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The antique plates you have are real treasures. Have you considered arranging a wall vignette of them and some complementary ones near where you eat? That way, they are available for you and your people to enjoy, their design won’t get in the way of your food efforts, and they are safe from the breakage that can occur with regular use. Vignettes have been used for years in England to showcase their beautiful blue and white pieces, but I have seen contemporary ones done with stunning effect, using antique pieces.

Hi Catherine,

Thank you for your nice compliments. Actually plates have figured into our decorating scheme. We hang some of our 18th century Sèvres plates on the wall and display some in a glass cabinet. It was fashionable to do that even in 18th century France.

Here is a picture of our dining room in Montreux:

10.jpg

And our living room.

7.jpg

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Hello Swiss_Chef,

You have many very beautiful things. Obviously you've spent years in the careful accumulation of exquisite pieces.

The vignettes I am talking about, and I feel certain you know more about these than I could hope to learn, are the focused, ambitious ones with maybe between 12 and 20 pieces involved. The plates are arranged in a grouping, usually taller than wide, with the key peices at the center and top of the grouping. The rest of the pieces in the grouping are smaller, lesser items designed to showcase the main pieces. Usually they are consisent in color but always are different in pattern and style.

The vignette has a balance in that the count is symmetrical, but the ones I like best DON'T have the same pieces to the left and right of the key pieces. The mismatched effect IMO yields more in the way of interest and artistry.

Looking at the photos of your beautiful home, I'm not sure this concept would work. You have achieved a very formal, sophisticated classicity in which a vignette would probably ring with incompatibility. Anyway, it was an idea. Your home is stunning. I would love to cup my hand around one of those huge old crystals in that chandelier.

Catherine

Edited by Peachpie9 (log)
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I made this pasta/shrimp/capers/olive oil/butter but I am not happy with the way the pasta looks on the white plate. I think it looks anemic I wonder if pasta might  look better on a black plate?

dscf0021.jpg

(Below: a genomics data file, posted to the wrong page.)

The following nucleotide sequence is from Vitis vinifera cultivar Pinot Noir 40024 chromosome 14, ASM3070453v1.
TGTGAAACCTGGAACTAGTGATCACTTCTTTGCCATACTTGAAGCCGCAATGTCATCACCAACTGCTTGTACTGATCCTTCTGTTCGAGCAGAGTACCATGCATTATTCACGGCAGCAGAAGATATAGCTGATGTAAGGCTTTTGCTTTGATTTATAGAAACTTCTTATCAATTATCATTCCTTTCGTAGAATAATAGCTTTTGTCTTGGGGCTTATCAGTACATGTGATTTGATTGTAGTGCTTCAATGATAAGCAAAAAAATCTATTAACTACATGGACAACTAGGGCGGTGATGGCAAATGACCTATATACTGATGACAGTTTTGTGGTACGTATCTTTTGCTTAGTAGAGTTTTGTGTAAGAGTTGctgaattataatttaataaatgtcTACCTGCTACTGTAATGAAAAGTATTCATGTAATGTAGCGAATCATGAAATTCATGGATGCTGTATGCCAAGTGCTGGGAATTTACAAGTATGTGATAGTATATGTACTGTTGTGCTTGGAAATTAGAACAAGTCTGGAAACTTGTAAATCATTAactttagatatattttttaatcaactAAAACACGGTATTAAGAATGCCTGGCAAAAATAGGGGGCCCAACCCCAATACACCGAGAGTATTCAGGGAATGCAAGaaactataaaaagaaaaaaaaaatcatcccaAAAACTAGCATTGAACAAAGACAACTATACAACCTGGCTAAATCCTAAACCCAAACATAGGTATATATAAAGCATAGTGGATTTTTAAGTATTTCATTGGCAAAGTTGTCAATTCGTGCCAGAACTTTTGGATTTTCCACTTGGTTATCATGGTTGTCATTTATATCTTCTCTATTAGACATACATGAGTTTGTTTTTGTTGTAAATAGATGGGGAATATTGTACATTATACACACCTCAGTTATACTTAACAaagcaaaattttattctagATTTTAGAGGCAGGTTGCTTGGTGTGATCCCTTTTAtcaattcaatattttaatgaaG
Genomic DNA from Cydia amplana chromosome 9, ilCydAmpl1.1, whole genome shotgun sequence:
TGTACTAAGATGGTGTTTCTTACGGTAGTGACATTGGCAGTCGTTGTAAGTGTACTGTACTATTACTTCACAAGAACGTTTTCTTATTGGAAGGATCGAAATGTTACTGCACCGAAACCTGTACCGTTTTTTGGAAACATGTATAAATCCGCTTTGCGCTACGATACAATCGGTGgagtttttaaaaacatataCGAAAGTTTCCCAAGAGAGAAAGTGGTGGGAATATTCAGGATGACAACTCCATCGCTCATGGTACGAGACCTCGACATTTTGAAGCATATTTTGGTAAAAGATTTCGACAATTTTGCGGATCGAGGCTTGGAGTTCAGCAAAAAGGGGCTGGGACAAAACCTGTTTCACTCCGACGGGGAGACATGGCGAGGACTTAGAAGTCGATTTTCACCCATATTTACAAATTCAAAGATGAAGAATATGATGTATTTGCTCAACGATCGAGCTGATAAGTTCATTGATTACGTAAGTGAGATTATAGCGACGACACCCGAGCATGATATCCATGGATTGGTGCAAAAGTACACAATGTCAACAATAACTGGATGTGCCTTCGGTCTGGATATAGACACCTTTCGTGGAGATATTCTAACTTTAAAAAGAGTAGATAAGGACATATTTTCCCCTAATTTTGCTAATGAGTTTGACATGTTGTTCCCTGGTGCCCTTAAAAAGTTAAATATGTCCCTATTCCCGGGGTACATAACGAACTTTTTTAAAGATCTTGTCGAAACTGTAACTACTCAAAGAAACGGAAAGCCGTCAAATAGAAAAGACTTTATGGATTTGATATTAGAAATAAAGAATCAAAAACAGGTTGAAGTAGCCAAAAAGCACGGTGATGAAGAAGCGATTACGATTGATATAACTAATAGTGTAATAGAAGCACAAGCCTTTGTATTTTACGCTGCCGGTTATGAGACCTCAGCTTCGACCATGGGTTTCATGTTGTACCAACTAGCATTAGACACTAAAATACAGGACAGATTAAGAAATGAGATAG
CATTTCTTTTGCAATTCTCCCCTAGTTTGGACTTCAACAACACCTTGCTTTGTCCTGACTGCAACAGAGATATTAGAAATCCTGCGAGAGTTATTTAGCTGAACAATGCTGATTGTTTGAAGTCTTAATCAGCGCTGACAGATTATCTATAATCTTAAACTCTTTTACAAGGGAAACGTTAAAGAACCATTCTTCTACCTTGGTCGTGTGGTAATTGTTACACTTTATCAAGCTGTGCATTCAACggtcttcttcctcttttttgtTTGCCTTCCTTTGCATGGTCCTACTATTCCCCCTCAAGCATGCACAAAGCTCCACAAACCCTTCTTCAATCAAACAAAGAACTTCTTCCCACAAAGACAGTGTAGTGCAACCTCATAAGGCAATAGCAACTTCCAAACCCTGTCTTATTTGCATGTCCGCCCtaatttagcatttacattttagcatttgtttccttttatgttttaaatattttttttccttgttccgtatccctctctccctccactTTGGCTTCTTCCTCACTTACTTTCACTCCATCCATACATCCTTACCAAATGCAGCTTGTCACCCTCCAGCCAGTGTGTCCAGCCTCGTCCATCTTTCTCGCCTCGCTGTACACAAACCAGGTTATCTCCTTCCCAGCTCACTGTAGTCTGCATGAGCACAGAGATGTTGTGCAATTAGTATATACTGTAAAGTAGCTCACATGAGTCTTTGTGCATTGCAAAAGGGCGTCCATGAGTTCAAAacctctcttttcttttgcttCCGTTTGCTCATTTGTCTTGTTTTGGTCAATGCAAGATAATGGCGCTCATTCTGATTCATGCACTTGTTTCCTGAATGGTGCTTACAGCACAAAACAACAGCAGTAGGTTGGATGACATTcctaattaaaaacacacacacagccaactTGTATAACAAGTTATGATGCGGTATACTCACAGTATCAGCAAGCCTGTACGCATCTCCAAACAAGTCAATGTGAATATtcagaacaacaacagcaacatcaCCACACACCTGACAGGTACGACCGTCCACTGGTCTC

I would plate this using a bowl. Maybe a japanese soup bowl or italian pasta bowl or something.

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I would plate this using a bowl.  Maybe a japanese soup bowl or italian pasta bowl or something.

Actually it is a bowl. You can kind of see it in the bowl in the background. The camara angle makes it look like a plate though.

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I  I have noticed that in the two Italian cooking magazines I recently bought, white is rarely used.  Red, ochre, soft green, and earth coloured plates, platters and bowls are in evidence.  They are rarely patterned and are heavier than one sees in most fine dining rooms.

Anna,

I asked a pro food photographer and she said that magazine photographers don't use white because when taking hi-res shots, something messes up the color and apetrure value of the pictures. She said that light is reflected sometimes differently on white with studio lights and filters. So, I wish I could elaborate more, but unfortunately, that is all the info I have regarding magazine shoots....

Behemoth, I think you are so right that white is not universally the perfect foil for food, although it is right MUCH more often than anything else.   

Great point Peach, perfectly said...

Tonyy13, your food pictures are inspiring, and I love that you did these because you had time to experiment, no other reason.  Your “bad” food pictures, were I to come up with something that good, would make me very happy.  I know I am going to have a lot of fun trying.  You are a really magnificent teacher.

Thanks, this is so much fun, I love helping out!! Plating just makes practice, and if you have had as much practice as I have had, you wouldn't be happy with them either. It is like when you exercise, how at first, you would be happy with running just a mile (at least, that is how it has been in my experience!! :raz: ), but after eight years of running, you would look at a mile and wonder how you ever only did one... (I have yet to reach this point in my exercise life..... :hmmm: ).... So keep it up, you will get there....

Edited by Tonyy13 (log)

Tonyy13

Owner, Big Wheel Provisions

tony_adams@mac.com

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Well, upthread I mentioned that I would soon be doing some family-style serving instead of plating, for company... I did, and I was quite pleased with how it looked. This was a braised leg of lamb with garlic, and white beans with tomatoes & spinach. For the family-style presentation, I put it all on a big white plate and Russ sliced the meat at the table. Then we passed it around and everyone helped themselves. (It tasted good, too!)

gallery_13038_837_29803.jpg

Life is short; eat the cheese course first.

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Well, upthread I mentioned that I would soon be doing some family-style serving instead of plating, for company... I did, and I was quite pleased with how it looked. This was a braised leg of lamb with garlic, and white beans with tomatoes & spinach. For the family-style presentation, I put it all on a big white plate and Russ sliced the meat at the table. Then we passed it around and everyone helped themselves. (It tasted good, too!)

Hey Susan,